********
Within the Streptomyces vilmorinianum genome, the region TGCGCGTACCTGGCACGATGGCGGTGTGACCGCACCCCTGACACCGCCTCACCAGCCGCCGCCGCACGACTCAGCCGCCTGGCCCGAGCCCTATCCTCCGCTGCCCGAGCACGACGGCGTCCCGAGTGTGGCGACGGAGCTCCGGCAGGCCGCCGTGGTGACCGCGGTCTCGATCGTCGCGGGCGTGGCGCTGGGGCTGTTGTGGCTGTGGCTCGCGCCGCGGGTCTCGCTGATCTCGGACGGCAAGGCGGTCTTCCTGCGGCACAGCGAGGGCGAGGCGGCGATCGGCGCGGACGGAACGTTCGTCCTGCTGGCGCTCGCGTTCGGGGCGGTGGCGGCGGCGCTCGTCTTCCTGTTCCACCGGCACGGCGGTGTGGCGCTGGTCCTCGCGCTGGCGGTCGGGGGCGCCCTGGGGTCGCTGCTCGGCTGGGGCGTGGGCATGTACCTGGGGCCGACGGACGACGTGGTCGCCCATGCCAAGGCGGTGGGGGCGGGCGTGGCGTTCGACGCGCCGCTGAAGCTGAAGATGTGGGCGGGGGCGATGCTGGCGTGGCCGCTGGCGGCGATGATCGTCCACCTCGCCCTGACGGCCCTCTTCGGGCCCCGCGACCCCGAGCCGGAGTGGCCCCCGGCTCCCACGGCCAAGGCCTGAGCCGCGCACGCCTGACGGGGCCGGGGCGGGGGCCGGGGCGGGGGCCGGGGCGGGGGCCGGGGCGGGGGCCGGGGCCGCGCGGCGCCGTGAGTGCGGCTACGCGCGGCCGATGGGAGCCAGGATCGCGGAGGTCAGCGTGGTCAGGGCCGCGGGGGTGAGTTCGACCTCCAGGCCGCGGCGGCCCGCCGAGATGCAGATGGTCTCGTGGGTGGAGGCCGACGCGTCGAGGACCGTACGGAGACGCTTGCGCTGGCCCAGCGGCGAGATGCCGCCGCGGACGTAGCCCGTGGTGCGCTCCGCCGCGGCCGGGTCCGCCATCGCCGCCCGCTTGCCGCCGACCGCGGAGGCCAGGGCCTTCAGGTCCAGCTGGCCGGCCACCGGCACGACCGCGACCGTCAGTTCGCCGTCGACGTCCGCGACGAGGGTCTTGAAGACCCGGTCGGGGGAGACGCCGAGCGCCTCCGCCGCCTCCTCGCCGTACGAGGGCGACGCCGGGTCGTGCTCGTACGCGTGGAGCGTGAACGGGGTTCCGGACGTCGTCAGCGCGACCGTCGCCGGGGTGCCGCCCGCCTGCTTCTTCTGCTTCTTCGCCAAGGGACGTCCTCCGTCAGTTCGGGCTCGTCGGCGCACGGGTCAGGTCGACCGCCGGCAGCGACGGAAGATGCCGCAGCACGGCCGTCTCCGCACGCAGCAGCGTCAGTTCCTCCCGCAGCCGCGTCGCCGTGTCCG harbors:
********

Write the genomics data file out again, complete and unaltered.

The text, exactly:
Within the Streptomyces vilmorinianum genome, the region TGCGCGTACCTGGCACGATGGCGGTGTGACCGCACCCCTGACACCGCCTCACCAGCCGCCGCCGCACGACTCAGCCGCCTGGCCCGAGCCCTATCCTCCGCTGCCCGAGCACGACGGCGTCCCGAGTGTGGCGACGGAGCTCCGGCAGGCCGCCGTGGTGACCGCGGTCTCGATCGTCGCGGGCGTGGCGCTGGGGCTGTTGTGGCTGTGGCTCGCGCCGCGGGTCTCGCTGATCTCGGACGGCAAGGCGGTCTTCCTGCGGCACAGCGAGGGCGAGGCGGCGATCGGCGCGGACGGAACGTTCGTCCTGCTGGCGCTCGCGTTCGGGGCGGTGGCGGCGGCGCTCGTCTTCCTGTTCCACCGGCACGGCGGTGTGGCGCTGGTCCTCGCGCTGGCGGTCGGGGGCGCCCTGGGGTCGCTGCTCGGCTGGGGCGTGGGCATGTACCTGGGGCCGACGGACGACGTGGTCGCCCATGCCAAGGCGGTGGGGGCGGGCGTGGCGTTCGACGCGCCGCTGAAGCTGAAGATGTGGGCGGGGGCGATGCTGGCGTGGCCGCTGGCGGCGATGATCGTCCACCTCGCCCTGACGGCCCTCTTCGGGCCCCGCGACCCCGAGCCGGAGTGGCCCCCGGCTCCCACGGCCAAGGCCTGAGCCGCGCACGCCTGACGGGGCCGGGGCGGGGGCCGGGGCGGGGGCCGGGGCGGGGGCCGGGGCGGGGGCCGGGGCCGCGCGGCGCCGTGAGTGCGGCTACGCGCGGCCGATGGGAGCCAGGATCGCGGAGGTCAGCGTGGTCAGGGCCGCGGGGGTGAGTTCGACCTCCAGGCCGCGGCGGCCCGCCGAGATGCAGATGGTCTCGTGGGTGGAGGCCGACGCGTCGAGGACCGTACGGAGACGCTTGCGCTGGCCCAGCGGCGAGATGCCGCCGCGGACGTAGCCCGTGGTGCGCTCCGCCGCGGCCGGGTCCGCCATCGCCGCCCGCTTGCCGCCGACCGCGGAGGCCAGGGCCTTCAGGTCCAGCTGGCCGGCCACCGGCACGACCGCGACCGTCAGTTCGCCGTCGACGTCCGCGACGAGGGTCTTGAAGACCCGGTCGGGGGAGACGCCGAGCGCCTCCGCCGCCTCCTCGCCGTACGAGGGCGACGCCGGGTCGTGCTCGTACGCGTGGAGCGTGAACGGGGTTCCGGACGTCGTCAGCGCGACCGTCGCCGGGGTGCCGCCCGCCTGCTTCTTCTGCTTCTTCGCCAAGGGACGTCCTCCGTCAGTTCGGGCTCGTCGGCGCACGGGTCAGGTCGACCGCCGGCAGCGACGGAAGATGCCGCAGCACGGCCGTCTCCGCACGCAGCAGCGTCAGTTCCTCCCGCAGCCGCGTCGCCGTGTCCG harbors: